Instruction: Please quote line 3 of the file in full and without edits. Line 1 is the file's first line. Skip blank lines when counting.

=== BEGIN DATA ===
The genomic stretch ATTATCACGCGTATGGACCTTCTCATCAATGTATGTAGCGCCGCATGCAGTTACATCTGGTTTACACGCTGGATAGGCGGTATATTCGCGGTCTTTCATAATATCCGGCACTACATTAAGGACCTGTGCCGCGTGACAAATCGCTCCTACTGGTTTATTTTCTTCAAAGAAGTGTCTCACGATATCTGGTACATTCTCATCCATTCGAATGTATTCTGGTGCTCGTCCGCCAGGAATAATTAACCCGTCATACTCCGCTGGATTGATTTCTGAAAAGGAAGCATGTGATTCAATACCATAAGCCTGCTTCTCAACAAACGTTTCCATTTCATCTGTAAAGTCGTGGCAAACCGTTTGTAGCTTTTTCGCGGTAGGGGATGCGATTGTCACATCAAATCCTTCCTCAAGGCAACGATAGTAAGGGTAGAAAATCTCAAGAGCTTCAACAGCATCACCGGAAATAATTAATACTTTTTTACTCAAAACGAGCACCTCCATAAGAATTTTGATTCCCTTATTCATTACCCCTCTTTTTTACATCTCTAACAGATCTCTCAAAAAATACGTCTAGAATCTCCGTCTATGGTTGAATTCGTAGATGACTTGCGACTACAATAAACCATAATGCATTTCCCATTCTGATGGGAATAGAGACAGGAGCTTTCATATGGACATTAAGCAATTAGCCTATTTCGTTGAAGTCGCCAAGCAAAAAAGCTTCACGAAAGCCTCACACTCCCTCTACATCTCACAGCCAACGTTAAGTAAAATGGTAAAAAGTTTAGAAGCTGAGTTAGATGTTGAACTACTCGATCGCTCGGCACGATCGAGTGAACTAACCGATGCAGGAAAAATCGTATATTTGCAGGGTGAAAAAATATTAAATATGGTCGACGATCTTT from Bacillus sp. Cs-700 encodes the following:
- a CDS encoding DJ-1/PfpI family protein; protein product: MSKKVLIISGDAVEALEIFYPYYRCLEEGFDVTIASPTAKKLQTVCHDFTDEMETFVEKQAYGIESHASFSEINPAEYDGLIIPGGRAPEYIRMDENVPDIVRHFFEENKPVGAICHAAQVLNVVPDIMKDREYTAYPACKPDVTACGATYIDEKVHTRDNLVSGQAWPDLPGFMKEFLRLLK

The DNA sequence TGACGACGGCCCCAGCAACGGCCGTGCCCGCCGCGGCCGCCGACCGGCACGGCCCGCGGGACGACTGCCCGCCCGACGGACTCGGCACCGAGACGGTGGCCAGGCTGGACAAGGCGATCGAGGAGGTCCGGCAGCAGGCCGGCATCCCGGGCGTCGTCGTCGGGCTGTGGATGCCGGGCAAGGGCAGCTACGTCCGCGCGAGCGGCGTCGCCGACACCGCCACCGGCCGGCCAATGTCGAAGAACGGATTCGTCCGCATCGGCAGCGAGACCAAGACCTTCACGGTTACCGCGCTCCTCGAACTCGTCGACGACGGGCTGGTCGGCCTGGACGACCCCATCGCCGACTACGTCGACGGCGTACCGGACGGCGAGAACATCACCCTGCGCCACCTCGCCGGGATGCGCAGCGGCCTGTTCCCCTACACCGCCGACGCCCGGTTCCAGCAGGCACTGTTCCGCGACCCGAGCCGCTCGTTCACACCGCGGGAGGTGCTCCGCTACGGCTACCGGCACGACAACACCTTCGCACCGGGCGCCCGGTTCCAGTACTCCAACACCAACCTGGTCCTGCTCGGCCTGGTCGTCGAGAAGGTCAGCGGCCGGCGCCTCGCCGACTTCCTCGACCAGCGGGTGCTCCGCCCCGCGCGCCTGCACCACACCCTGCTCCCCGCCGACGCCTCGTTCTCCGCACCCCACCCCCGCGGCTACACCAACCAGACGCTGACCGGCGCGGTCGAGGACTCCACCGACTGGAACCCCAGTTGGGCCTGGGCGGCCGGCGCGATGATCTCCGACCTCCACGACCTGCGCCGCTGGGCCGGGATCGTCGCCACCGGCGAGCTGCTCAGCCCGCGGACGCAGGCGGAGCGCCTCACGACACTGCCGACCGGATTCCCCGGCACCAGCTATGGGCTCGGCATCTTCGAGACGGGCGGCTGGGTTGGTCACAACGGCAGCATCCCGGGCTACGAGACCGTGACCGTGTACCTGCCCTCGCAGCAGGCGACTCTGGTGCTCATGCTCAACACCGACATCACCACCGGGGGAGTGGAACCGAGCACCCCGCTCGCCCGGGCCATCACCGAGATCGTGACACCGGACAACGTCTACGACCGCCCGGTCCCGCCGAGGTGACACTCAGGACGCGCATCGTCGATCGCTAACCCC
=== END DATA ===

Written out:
The DNA sequence TGACGACGGCCCCAGCAACGGCCGTGCCCGCCGCGGCCGCCGACCGGCACGGCCCGCGGGACGACTGCCCGCCCGACGGACTCGGCACCGAGACGGTGGCCAGGCTGGACAAGGCGATCGAGGAGGTCCGGCAGCAGGCCGGCATCCCGGGCGTCGTCGTCGGGCTGTGGATGCCGGGCAAGGGCAGCTACGTCCGCGCGAGCGGCGTCGCCGACACCGCCACCGGCCGGCCAATGTCGAAGAACGGATTCGTCCGCATCGGCAGCGAGACCAAGACCTTCACGGTTACCGCGCTCCTCGAACTCGTCGACGACGGGCTGGTCGGCCTGGACGACCCCATCGCCGACTACGTCGACGGCGTACCGGACGGCGAGAACATCACCCTGCGCCACCTCGCCGGGATGCGCAGCGGCCTGTTCCCCTACACCGCCGACGCCCGGTTCCAGCAGGCACTGTTCCGCGACCCGAGCCGCTCGTTCACACCGCGGGAGGTGCTCCGCTACGGCTACCGGCACGACAACACCTTCGCACCGGGCGCCCGGTTCCAGTACTCCAACACCAACCTGGTCCTGCTCGGCCTGGTCGTCGAGAAGGTCAGCGGCCGGCGCCTCGCCGACTTCCTCGACCAGCGGGTGCTCCGCCCCGCGCGCCTGCACCACACCCTGCTCCCCGCCGACGCCTCGTTCTCCGCACCCCACCCCCGCGGCTACACCAACCAGACGCTGACCGGCGCGGTCGAGGACTCCACCGACTGGAACCCCAGTTGGGCCTGGGCGGCCGGCGCGATGATCTCCGACCTCCACGACCTGCGCCGCTGGGCCGGGATCGTCGCCACCGGCGAGCTGCTCAGCCCGCGGACGCAGGCGGAGCGCCTCACGACACTGCCGACCGGATTCCCCGGCACCAGCTATGGGCTCGGCATCTTCGAGACGGGCGGCTGGGTTGGTCACAACGGCAGCATCCCGGGCTACGAGACCGTGACCGTGTACCTGCCCTCGCAGCAGGCGACTCTGGTGCTCATGCTCAACACCGACATCACCACCGGGGGAGTGGAACCGAGCACCCCGCTCGCCCGGGCCATCACCGAGATCGTGACACCGGACAACGTCTACGACCGCCCGGTCCCGCCGAGGTGACACTCAGGACGCGCATCGTCGATCGCTAACCCC